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Facebook Lawsuit and Common Sense On Disclosing Tax Information

08.23.13-taxes

Facebook Lawsuit and Common Sense On Disclosing Tax Information

Posted by Payroll Data Processing in Blog Aug 08 2016

Disclosing your tax information shouldn’t be a court battle. But since 2011, 90% of the time the IRS has used the court for tax information from companies has led to some legal battles that can be avoided. It is as simple as giving a form on your company’s taxes and returns known as Form 4564. Here is the Facebook legal battle that is used to describe the simplicity of disclosure.

Facebook has stonewalled their tax information following a transfer to an Irish subsidiary account in 2010. The IRS is currently investigating the social media mogul for this type of action as well as the tax information the company refusing to fill out by the Form 4564. The Department of Justice has also summoned the company to court following their lack of cooperation with the IRS. But somehow Facebook is not the only powerful company that has been put to the battle of the courts. In fact, there are other companies following the same summoning and lawsuits that could be costly.

Ideally, the IRS has been using more court battles for company tax returns. The best way to avoid that issue is to provide the information as quick as possible. The Form 4654 is just a simple measurement of how much the company pays in taxes and how much they make in returns. It also discloses basic information on your company’s growth. Although there is no legal obligation for your company to fill out the form, it is best to do so because courts are expensive, not to mention the lawyers helping your case.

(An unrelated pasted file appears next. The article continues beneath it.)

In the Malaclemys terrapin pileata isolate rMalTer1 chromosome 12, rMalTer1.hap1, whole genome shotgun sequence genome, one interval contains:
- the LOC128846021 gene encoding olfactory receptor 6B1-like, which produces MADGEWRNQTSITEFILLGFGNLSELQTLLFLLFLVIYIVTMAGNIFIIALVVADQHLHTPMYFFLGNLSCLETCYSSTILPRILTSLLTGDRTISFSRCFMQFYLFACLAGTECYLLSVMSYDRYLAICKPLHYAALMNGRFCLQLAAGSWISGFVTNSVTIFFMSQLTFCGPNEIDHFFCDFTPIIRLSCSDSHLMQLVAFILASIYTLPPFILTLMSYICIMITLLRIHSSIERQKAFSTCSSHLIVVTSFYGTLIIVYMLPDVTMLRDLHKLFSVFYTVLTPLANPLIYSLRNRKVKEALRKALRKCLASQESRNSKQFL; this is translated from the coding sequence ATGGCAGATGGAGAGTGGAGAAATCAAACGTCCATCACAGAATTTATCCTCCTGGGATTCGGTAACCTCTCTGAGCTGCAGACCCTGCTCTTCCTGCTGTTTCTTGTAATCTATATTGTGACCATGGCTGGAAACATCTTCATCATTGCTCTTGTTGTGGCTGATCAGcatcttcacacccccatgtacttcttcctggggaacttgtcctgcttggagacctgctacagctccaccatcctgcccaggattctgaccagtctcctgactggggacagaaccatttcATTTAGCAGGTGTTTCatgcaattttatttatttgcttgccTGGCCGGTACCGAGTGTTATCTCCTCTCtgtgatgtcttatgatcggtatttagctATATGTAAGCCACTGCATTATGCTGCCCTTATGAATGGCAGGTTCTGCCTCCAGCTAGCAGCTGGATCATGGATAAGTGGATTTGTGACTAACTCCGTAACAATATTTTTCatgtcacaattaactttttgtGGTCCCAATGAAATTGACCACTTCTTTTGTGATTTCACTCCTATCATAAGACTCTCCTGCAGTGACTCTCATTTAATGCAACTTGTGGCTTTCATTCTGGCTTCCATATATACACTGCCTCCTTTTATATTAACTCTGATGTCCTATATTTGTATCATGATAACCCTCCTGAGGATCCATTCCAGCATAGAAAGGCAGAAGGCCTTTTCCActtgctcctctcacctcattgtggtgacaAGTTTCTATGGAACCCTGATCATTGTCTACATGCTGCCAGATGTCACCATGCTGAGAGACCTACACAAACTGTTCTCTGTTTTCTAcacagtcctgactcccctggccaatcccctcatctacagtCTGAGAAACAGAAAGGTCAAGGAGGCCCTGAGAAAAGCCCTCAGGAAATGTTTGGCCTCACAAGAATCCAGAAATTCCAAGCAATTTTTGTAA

By disclosing the information, your company avoids heavy penalties and interest fees. Plus, your accounts will never be frozen or held by the IRS if you tell them beforehand to do so. There should be some obligation to comply with the IRS and it should be as cooperative and as smooth as possible. There is no need to drag your company through a court battle where the decision gets handed to the IRS every time. The best piece of advice is to never refuse to disclose your company’s information. Always make sure you stay ahead and fill out the form as best as you can. Just make sure to mention what is needed on the document and not tell the IRS that you refuse to do so.

In the wise example of Facebook’s upcoming legal battle or current investigation into their company’s tax and financial information, your company can hopefully learn from their stonewalled cooperation and make sure that you can do your best to stay on the good side of the IRS.